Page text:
Former US president Donald Trump flew on Monday from Florida to New York for his historic booking and arraignment on hush money charges, as the nation’s largest city bolstered security and warned potential protesters it was “not a playground for your misplaced anger”.
Mr Trump’s motorcade ride from his Mar-a-Lago club to his red, white and blue Boeing 757, emblazoned with his name in gold letters, was carried live on cable television in the US.
It took him past supporters waving banners and cheering, decrying the case against him — stemming from payments made during his 2016 campaign — as politically motivated.
Mr Trump is already months into a third campaign to reclaim the White House he lost to President Joe Biden in 2020.
The scene was quite different in New York, where Mr Trump built a national profile in business and entertainment but became deeply unpopular as he moved into politics.
Prosecutors say their case against him has nothing to do with politics and have defended the work of Manhattan District Attorney Alvin Bragg who is leading it.
Mr Trump stepped off his jet alone and directly into a waiting black car, with no one greeting him. Only small, sparse groups of supporters lined the route as his motorcade used a police escort to whisk him into Manhattan.
There was no one to greet him as he arrived at Trump Tower, the street having been cleared. He gave a brief wave anyway.
Advisers said Mr Trump spent the flight working. He was to meet with his lawyers, then spend the night at Trump Tower before surrendering to authorities for booking and the arraignment.
The investigation is scrutinising six-figure payments made to porn actor Stormy Daniels and former Playboy model Karen McDougal.
Both say they had sexual encounters with the married Mr Trump years before he got into politics. Mr Trump denies having sexual liaisons with either woman and has denied any wrongdoing involving payments.
It is an unprecedented chapter in American history, with Mr Trump the first former president to face criminal charges.
He also bolstered his legal team on Monday, adding a third high-profile lawyer, Todd Blanche, according to three people familiar with the matter.
Mr Blanche, a former federal prosecutor, has previously represented Mr Trump’s former campaign chairman Paul Manafort. The people would not publicly discuss details of the legal team’s plan and therefore spoke to The Associated Press on condition of anonymity.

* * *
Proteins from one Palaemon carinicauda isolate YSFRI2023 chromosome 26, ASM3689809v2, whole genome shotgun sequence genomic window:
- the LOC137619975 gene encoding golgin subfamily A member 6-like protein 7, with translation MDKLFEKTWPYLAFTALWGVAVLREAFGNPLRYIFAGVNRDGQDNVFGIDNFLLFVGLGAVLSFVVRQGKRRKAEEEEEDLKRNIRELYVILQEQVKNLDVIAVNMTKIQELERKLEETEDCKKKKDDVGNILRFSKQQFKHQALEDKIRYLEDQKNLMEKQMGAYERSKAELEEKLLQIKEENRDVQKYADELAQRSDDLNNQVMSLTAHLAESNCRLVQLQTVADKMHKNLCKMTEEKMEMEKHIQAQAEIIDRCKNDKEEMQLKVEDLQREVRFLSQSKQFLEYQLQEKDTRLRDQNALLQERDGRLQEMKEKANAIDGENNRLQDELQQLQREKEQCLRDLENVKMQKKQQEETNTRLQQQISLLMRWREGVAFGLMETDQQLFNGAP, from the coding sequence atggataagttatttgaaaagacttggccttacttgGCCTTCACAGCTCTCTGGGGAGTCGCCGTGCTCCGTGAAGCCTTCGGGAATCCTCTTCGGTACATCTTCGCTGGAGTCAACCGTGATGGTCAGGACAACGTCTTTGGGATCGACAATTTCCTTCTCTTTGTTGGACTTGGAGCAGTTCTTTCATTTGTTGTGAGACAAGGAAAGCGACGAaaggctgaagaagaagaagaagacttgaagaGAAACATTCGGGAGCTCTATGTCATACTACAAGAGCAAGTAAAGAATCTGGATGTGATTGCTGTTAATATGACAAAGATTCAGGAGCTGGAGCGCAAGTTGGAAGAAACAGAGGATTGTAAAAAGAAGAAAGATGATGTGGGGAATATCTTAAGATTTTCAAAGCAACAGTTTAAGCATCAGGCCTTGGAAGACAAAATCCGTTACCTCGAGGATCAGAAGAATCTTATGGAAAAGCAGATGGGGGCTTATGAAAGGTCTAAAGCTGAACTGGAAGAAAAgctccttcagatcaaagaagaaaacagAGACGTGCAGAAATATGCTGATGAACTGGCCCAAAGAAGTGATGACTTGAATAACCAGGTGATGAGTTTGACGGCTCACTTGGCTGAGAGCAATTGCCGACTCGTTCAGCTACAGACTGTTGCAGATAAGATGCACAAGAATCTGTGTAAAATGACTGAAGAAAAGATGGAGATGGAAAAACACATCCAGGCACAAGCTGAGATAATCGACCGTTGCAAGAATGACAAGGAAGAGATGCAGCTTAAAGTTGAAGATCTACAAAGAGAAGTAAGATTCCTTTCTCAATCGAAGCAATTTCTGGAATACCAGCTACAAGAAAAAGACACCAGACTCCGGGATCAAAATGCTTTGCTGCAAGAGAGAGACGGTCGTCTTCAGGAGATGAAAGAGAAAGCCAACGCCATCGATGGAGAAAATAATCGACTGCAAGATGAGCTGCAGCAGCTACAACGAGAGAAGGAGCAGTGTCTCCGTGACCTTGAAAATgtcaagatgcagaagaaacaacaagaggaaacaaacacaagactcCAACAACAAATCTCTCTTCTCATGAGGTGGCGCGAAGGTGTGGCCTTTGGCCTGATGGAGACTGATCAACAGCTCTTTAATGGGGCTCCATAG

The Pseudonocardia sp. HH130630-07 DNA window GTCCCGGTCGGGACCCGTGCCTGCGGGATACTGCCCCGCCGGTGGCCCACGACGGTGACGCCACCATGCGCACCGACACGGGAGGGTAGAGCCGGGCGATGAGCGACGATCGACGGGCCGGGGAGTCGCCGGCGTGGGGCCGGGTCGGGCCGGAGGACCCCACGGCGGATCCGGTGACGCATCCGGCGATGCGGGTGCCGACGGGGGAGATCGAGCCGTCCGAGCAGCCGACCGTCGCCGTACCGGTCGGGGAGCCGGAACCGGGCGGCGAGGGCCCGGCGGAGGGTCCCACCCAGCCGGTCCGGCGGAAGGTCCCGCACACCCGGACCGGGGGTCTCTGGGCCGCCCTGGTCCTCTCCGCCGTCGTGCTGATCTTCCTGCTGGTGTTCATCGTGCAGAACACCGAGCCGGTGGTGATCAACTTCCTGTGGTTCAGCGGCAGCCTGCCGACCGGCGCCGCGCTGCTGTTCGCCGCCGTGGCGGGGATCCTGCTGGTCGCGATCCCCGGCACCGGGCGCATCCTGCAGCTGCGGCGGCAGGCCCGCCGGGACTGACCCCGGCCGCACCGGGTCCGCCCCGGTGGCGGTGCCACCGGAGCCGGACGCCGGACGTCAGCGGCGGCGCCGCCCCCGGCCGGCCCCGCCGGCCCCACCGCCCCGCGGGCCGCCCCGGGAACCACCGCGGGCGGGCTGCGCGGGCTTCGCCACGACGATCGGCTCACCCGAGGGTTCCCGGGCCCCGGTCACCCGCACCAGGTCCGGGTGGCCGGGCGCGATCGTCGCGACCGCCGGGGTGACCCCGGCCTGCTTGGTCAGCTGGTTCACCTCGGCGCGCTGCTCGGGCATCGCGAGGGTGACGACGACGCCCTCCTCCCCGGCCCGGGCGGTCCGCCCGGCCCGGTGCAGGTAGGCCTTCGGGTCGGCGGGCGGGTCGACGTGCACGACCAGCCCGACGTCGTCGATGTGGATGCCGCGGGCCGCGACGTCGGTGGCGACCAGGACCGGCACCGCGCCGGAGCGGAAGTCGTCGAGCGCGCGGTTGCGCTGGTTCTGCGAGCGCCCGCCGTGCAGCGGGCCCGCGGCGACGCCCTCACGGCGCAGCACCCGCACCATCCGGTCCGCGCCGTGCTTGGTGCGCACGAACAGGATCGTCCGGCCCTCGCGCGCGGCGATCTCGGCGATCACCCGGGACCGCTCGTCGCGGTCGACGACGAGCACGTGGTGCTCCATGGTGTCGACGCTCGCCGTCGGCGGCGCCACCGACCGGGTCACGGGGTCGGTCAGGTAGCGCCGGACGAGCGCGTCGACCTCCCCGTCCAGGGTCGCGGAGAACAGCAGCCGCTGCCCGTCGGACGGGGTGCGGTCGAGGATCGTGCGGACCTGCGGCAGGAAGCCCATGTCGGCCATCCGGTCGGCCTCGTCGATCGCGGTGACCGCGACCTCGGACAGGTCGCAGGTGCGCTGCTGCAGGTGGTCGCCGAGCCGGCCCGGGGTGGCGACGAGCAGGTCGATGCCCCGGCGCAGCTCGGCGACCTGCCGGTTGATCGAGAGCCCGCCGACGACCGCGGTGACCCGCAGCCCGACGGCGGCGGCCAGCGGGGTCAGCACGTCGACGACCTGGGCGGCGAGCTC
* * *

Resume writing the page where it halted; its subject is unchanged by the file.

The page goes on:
Officials have so far not seen an influx of people coming into the city, as was the case in Washington in the days before a mob of Trump supporters overran the US Capitol in January 2021.
Still, they warned that possessing a weapon in certain areas of the city, including near courts, is a crime.
“While there may be some rabble rousers thinking about coming to our city tomorrow, our message is clear and simple: control yourselves,” said New York Mayor Eric Adams.
“New York City is our home, not a playground for your misplaced anger. We are the safest large city in America because we respect the rule of law in New York City.”
Additional security was also in the works. A small group of supporters hung large “Trump 2024” banners across from a makeshift pen of reporters, a block away from Trump Tower.
Authorities also have taken steps to close and secure the court floor where Mr Trump is to appear before a judge as part of his arraignment.
One of Mr Trump’s staunchest defenders in Congress, Republican Representative Marjorie Taylor Greene of Georgia, was helping to organise a rally in New York for Tuesday morning, and Mayor Adams took the unusual step of calling her out by name.
“Although we have no specific threats, people like Marjorie Taylor Greene, who is known to spread misinformation and hate speech, she’s stated she’s coming to town,” Mr Adams said. “While you’re in town, be on your best behavior.”
Arriving in Minnesota where he was touring a factory to promote his administration’s economic policies, Mr Biden was asked if he thought there would be unrest in New York.
“No, I have faith in the New York Police Department,” the president replied. He also said he had faith in the nation’s legal system.